Battle of Saltanovka

Battle of Saltanovka (known as Mogilev in the West)
Part of the French campaign in Russia

General Rayevski bravely leading his men into combat at the battle of Saltanovka.
Date23 July 1812
LocationNear Mogilev, Belarus
Result French victory
Russia Russia France France
Commanders and leaders
Russia Nikolay Raevsky France Louis Nicolas Davout
20,000,[1] of which only the 7th corps engaged 28,000
22,000 infantry
6,000 cavalry[1]
Casualties and losses
2,548 killed and wounded[2] 4,134 killed and wounded[2]

The Battle of Saltanovka (French: Bataille de Mogilev) was a battle of the 1812 French invasion of Russia.[1]

The Russian 2nd Army, led by General Pyotr Bagration aimed to join the main Russian army under Barclay de Tolly after the French forces took Mogilev and blocked the Dnieper river crossing. Bagration sent General Nikolay Raevsky against 5 French divisions led by Marshal Louis Nicolas Davout, who was between the 2nd Army and Barclay's main army. The French Corps had over 28,000 troops present, including 3 infantry divisions under generals Compans, Dessaix and Claparède and a numerous cavalry under generals Bordesoule and Valence, but only a fraction of the French Corps was engaged in this battle. Meanwhile, the Russians had deployed around 20,000 troops but engaged only a single corps, the 7th corps under Nikolay Raevsky.[1]

Davout was able to repulse the Russian attackers throughout his line, despite the determination of Rayevski's men, who inflicted nearly twice as many casualties as they suffered.[3] The French then launched a counterattack and pursued the Russians for about a league. The battle prevented Bagration from joining the main Russian army under Michael Andreas Barclay de Tolly at Vitebsk, forcing Bagration to retreat to Smolensk. The Russians losses were 2,548 men killed and wounded,[2] although Marshal Davout officially declared that they lost 1,200 dead and 4,000 wounded.[1] Davout admitted to only 1,000 casualties, which include 100 prisoners from the 108th line regiment and were officially reported by him,[1] but there is a higher estimate of 4,134 killed, wounded and missing.[2]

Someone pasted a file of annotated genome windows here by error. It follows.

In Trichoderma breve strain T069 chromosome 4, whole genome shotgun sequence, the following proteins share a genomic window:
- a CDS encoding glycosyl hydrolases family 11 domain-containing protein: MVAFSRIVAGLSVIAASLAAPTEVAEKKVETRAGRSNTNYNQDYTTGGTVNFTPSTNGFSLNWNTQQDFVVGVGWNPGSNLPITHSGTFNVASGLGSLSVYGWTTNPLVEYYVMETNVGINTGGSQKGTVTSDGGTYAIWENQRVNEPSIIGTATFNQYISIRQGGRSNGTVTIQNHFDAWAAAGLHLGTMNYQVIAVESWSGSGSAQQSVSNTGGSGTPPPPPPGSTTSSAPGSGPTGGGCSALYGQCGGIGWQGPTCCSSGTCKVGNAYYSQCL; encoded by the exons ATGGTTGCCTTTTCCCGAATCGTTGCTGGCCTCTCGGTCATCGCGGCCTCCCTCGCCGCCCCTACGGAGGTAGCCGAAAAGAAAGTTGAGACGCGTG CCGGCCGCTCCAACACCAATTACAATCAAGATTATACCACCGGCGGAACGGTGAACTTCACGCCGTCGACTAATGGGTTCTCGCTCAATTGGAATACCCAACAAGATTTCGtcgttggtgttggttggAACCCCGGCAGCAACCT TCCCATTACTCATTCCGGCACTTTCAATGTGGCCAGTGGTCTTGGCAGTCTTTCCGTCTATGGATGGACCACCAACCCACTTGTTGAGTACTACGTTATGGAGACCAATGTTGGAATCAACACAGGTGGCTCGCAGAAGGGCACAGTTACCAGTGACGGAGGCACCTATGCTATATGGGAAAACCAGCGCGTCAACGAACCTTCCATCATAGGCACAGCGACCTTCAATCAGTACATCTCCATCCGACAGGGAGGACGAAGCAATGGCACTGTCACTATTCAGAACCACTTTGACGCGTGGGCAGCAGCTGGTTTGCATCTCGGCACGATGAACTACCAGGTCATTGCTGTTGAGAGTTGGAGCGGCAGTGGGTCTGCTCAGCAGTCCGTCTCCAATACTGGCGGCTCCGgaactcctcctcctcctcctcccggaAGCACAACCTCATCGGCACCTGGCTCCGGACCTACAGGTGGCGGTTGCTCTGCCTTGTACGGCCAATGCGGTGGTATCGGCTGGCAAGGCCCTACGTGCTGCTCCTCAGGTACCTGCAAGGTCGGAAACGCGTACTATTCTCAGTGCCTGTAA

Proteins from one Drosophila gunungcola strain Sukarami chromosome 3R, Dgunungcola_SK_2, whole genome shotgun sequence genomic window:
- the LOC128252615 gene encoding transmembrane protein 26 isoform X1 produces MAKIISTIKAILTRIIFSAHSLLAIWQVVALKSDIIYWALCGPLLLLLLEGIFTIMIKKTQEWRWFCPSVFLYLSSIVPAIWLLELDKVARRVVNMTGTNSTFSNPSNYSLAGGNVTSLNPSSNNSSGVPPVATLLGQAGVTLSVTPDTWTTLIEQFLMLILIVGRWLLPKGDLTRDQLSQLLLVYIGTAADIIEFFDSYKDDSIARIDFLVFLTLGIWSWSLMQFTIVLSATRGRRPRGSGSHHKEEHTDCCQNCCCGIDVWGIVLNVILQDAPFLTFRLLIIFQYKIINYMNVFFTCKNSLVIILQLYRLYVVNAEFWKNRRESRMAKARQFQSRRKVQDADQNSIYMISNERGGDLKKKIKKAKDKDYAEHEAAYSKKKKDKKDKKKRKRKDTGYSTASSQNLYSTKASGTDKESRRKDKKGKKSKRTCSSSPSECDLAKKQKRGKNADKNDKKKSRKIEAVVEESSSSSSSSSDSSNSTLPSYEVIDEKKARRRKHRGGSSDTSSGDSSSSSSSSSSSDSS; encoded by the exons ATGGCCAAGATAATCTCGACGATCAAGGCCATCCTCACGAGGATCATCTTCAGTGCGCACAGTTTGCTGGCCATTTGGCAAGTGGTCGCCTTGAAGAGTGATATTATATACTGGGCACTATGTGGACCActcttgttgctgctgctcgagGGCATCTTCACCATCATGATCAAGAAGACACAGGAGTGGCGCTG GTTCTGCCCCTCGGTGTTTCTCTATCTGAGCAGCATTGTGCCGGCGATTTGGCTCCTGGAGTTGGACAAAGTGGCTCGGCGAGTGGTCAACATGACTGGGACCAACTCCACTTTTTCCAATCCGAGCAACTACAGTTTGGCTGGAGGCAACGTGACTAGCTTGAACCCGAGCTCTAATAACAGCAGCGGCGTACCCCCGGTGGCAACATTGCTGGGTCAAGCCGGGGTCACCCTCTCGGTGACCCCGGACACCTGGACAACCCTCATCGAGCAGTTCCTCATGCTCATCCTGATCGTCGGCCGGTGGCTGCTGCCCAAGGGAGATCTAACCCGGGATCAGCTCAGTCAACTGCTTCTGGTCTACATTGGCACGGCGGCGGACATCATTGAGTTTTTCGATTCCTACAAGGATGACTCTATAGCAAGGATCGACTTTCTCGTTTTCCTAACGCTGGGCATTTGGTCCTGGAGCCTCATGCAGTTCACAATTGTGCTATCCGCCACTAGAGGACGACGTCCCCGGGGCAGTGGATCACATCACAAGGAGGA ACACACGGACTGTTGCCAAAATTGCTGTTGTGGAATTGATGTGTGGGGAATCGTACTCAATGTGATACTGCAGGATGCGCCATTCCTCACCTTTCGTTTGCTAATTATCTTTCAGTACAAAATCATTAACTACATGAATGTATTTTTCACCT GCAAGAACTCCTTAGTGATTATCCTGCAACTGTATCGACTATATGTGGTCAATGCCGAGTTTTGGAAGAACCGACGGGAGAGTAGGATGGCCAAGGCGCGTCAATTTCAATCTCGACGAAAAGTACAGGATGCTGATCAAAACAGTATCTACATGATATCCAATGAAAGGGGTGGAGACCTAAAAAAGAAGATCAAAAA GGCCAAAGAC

1. 1 2 3 4 5 6 Pigeard, p. 551-552.
  2. 1 2 3 4 Clodfelter M. Warfare and Armed Conflicts: A Statistical Reference to Casualty and Other Figures, 1500-2000. McFarland, 2002. P. 184
  3. Mikaberidze A. Russian Officer Corps of the Revolutionary and Napoleonic Wars. Casemate Publishers, 2005. P. 320


Coordinates: 53°54′00″N 30°20′00″E / 53.9000°N 30.3333°E / 53.9000; 30.3333

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